The Worcester Miscellany
No. 1238 Frederick Augustus Worcester
Wife, Matilda's Obituary
By: Rev. W. H. Cooper, who conducted the funeral:
"Matilda M. Jackson, daughter of Fordice Jackson and wife, was born in Virgennes, state of Vermont, May 1st 1832, and departed this life in White Hall, Saturday, June 22, aged 69 years, 1 month and 21 days. Of her father's family, two brothers, Fred and henry Jackson, and one sister, all residing in Red Bluff, Cal., survive. With her parents she came to White Hall in 1833. She was united in marriage to F. A. Worcester, Sept. 25, 1856, at Jerseyville. They immediately went to Windsor, Vt., where they remained three years, then returned to White Hall, making this their permanent abode. To this union three children were born, two sons and one daughter. The daughter died Feb. 15, 1888. The two sons, Dewitt O., of White Hall, and A. F. of Mangum, Okla., with the husband still survive.
Mrs. Worcester while in Jerseyville in early life united with the M. E. church, receiving a certificate of membership when she came to White Hall and which she never deposited in the church at this place.
Her home life was one of singular beauty. Her self-sacrifice for others' comfort failed only when the limit of her strength had been reached. Light hearted, genial, accommodating, solicitous of the welfare of neighbors, she was sought for by the suffering, and like a ray of sunshine she entered many a home. She forgot herself in her thoughts of others. She possessed in her prime the strong, steady hand and the sympathetic heart of a skilled nurse. She was a mother to every young wife in the community. She never forgot the poor, she was respected by the rich. She was beloved by all who knew her, and the tribute of the beautiful burial service of the order of Eastern Star, of which she was an honored member, was worthily bestowed.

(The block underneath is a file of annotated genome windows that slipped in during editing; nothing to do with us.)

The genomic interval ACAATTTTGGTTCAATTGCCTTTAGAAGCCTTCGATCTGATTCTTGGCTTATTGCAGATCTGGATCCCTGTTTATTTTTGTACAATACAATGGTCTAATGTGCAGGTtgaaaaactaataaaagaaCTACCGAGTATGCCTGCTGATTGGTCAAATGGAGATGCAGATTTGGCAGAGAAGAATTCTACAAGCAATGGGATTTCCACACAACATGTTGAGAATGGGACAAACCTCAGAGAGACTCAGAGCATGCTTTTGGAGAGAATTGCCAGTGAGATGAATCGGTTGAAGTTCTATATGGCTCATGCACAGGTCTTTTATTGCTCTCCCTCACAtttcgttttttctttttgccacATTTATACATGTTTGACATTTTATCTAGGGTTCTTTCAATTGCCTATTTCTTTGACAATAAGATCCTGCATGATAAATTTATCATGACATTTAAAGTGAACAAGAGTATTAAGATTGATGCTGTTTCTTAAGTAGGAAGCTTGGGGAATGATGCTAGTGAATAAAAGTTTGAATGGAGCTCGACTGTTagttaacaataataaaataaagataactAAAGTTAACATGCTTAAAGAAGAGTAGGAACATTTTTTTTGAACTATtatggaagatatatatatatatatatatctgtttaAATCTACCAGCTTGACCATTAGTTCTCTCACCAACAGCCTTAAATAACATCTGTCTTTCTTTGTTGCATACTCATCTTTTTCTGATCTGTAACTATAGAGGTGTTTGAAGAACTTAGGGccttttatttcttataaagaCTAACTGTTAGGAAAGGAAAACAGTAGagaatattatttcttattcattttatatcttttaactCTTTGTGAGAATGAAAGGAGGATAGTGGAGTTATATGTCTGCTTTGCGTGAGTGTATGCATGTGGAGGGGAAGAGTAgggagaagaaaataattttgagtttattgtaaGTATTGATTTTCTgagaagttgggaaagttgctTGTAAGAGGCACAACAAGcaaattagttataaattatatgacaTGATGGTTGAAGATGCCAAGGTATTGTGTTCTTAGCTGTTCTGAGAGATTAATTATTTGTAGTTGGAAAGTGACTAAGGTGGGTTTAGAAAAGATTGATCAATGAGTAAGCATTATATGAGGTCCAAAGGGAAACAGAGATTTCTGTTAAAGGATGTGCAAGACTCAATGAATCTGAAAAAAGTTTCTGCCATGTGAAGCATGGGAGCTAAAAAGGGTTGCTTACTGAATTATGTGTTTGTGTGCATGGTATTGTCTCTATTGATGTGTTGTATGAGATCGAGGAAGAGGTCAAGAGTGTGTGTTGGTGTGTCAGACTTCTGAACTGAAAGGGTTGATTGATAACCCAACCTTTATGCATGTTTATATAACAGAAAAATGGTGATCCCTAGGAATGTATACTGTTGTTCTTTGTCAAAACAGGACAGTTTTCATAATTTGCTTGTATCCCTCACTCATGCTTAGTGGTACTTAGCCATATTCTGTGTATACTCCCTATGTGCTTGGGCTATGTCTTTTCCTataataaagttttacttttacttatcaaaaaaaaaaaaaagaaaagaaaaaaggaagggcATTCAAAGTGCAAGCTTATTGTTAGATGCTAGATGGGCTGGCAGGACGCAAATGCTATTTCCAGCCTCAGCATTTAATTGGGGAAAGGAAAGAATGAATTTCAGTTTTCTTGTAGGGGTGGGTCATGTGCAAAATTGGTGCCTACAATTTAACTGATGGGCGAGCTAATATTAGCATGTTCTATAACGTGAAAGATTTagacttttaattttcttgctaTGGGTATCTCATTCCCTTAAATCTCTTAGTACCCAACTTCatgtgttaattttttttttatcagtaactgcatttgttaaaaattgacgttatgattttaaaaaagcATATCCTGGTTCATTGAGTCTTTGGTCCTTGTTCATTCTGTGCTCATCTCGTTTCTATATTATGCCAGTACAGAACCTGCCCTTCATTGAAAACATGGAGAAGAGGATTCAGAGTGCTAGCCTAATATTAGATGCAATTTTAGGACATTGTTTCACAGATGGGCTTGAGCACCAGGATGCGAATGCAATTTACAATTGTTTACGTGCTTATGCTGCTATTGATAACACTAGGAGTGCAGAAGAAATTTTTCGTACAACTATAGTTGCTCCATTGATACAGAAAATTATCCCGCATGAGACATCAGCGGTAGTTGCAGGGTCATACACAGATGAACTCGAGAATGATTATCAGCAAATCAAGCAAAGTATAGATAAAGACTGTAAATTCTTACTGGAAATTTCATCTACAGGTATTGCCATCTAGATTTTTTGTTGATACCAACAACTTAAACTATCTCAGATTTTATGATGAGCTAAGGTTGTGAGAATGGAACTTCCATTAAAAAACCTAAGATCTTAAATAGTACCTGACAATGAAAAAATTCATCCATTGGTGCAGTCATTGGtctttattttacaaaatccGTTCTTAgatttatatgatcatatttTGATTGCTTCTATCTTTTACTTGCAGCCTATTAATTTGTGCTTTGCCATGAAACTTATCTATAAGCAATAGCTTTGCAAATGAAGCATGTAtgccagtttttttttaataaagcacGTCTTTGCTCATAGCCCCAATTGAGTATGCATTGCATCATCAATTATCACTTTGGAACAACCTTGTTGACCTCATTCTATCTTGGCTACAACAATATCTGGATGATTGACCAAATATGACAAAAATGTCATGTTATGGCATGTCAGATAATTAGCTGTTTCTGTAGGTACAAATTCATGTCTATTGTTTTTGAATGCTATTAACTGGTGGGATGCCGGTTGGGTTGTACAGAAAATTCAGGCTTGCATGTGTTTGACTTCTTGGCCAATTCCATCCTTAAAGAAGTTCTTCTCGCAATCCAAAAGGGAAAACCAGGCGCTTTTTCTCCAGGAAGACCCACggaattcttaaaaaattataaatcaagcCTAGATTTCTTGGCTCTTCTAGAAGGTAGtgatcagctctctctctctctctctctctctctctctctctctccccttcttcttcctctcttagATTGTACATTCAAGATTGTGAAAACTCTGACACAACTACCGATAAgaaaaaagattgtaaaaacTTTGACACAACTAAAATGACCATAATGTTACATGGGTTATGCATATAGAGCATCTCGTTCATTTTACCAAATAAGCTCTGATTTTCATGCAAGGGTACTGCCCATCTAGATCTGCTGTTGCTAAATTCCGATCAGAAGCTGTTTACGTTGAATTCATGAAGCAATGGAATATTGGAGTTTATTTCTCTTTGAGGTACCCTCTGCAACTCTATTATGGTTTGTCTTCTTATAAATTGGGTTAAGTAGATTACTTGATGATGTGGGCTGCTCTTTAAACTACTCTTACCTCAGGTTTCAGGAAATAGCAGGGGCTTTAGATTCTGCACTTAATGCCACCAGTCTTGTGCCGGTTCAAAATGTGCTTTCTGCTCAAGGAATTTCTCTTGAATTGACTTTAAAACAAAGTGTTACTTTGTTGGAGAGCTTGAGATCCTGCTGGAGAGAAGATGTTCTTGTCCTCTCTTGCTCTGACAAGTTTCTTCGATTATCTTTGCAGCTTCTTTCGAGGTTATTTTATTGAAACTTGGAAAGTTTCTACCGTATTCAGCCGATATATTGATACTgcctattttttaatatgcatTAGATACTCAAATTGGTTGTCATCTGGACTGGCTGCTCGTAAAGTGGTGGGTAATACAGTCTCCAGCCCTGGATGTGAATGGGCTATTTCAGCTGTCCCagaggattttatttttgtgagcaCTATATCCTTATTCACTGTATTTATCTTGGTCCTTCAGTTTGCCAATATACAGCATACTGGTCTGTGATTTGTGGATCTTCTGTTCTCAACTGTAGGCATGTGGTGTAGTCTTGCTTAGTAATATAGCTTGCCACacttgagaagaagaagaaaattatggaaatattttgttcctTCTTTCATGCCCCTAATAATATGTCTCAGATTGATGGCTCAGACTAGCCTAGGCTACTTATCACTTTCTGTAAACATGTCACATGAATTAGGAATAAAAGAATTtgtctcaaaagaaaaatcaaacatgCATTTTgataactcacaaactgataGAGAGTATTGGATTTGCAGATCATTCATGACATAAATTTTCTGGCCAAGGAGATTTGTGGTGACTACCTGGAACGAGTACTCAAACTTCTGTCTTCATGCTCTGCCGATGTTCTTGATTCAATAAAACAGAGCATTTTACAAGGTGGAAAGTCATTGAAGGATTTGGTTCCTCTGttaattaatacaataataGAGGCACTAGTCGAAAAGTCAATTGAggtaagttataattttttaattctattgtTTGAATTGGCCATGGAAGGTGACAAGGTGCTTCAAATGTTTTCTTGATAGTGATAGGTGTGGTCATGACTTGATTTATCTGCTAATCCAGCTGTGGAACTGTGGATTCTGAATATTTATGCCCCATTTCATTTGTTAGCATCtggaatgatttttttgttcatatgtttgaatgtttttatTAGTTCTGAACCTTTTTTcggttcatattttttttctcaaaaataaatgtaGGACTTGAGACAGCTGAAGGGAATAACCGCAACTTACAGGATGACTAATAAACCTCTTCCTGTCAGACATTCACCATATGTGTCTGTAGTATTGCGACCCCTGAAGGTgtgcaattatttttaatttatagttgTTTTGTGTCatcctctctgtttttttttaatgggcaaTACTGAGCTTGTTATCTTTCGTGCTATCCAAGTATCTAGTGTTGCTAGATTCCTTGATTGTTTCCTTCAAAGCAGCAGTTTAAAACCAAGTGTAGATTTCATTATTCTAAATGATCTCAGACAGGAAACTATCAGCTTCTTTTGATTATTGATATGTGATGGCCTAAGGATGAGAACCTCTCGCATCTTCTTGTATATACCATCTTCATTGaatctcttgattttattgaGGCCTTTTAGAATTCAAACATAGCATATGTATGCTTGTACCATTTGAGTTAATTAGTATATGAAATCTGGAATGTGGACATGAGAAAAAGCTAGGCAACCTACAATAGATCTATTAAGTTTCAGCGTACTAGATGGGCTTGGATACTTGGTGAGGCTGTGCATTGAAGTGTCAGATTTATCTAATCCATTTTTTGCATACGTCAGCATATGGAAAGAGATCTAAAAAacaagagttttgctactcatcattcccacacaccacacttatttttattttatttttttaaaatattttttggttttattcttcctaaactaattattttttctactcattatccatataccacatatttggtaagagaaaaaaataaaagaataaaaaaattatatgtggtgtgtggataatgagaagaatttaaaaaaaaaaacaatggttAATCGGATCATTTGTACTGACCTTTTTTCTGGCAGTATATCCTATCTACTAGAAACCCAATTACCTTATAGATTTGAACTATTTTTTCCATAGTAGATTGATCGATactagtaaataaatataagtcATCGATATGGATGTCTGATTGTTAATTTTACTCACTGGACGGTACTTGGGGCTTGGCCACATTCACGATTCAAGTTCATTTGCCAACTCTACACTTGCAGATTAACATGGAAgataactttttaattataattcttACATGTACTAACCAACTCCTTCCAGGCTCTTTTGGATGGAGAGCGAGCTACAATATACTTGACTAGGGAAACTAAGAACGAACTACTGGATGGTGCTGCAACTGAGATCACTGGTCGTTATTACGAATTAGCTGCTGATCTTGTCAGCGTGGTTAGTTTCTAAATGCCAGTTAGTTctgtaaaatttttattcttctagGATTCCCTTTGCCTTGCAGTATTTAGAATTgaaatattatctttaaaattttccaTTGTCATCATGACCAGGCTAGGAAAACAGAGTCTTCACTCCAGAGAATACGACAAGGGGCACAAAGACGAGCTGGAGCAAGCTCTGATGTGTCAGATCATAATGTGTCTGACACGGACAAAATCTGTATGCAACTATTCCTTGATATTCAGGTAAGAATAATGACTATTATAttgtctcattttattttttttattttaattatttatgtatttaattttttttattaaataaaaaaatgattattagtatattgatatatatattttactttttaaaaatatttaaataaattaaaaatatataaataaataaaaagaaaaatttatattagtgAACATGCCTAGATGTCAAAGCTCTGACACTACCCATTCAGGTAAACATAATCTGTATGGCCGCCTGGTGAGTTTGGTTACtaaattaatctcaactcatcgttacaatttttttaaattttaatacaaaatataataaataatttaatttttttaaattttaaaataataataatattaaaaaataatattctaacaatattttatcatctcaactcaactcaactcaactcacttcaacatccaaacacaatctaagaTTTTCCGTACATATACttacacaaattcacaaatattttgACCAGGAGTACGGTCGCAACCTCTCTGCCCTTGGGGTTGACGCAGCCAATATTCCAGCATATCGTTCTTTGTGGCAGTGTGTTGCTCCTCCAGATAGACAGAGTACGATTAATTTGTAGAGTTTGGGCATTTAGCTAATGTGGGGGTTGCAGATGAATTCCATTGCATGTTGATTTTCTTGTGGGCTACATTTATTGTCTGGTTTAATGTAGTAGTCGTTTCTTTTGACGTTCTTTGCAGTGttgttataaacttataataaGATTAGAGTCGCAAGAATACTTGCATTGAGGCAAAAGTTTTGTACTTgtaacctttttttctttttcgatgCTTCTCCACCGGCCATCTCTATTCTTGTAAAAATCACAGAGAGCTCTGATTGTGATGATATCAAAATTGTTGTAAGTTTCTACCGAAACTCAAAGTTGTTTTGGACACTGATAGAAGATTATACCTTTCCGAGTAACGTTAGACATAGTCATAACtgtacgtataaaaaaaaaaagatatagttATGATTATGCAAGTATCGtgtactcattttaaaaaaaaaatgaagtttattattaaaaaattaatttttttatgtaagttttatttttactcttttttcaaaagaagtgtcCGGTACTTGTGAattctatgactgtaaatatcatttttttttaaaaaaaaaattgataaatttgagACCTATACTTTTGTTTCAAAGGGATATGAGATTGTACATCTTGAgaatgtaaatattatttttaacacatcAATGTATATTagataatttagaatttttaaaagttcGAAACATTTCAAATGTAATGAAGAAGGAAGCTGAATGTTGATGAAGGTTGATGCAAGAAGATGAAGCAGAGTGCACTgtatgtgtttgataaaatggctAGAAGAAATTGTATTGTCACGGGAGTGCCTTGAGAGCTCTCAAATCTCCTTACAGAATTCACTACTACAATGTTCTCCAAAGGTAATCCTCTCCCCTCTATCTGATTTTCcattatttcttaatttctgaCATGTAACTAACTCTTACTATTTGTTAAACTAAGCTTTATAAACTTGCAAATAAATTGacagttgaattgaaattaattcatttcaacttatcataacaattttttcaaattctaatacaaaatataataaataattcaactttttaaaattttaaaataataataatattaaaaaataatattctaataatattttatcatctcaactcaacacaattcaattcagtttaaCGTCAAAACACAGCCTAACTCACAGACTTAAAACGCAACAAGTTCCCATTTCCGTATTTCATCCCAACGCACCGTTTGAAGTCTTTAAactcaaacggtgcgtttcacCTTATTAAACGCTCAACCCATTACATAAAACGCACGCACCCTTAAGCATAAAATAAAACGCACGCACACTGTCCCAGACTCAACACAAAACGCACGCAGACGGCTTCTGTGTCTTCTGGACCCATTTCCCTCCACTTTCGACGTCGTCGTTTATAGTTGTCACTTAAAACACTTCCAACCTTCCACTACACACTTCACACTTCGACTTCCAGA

Her last illness was long and distressing. Much of the time her old friends could not be greeted on account of the precarious condition of her health, but with patience and fortitude she endured, surrounded by a few close friends and near relatives, watched by a kind husband and son, cheered by the visit of son from a distance. All was done that could be thought of, but on Saturday evening of the long summer day, the wheel was broken at the cistern--and Aunt Matilda Worcester was no more.
the eternal shadows that gird our life around.
Into this infinite silence wherewith death's shore is bound,
Thou hast gone forth, beloved, and it were mean to wage,
That thou has left the shallows, and dost possess the deep."
White Hall Register, June 20, 1901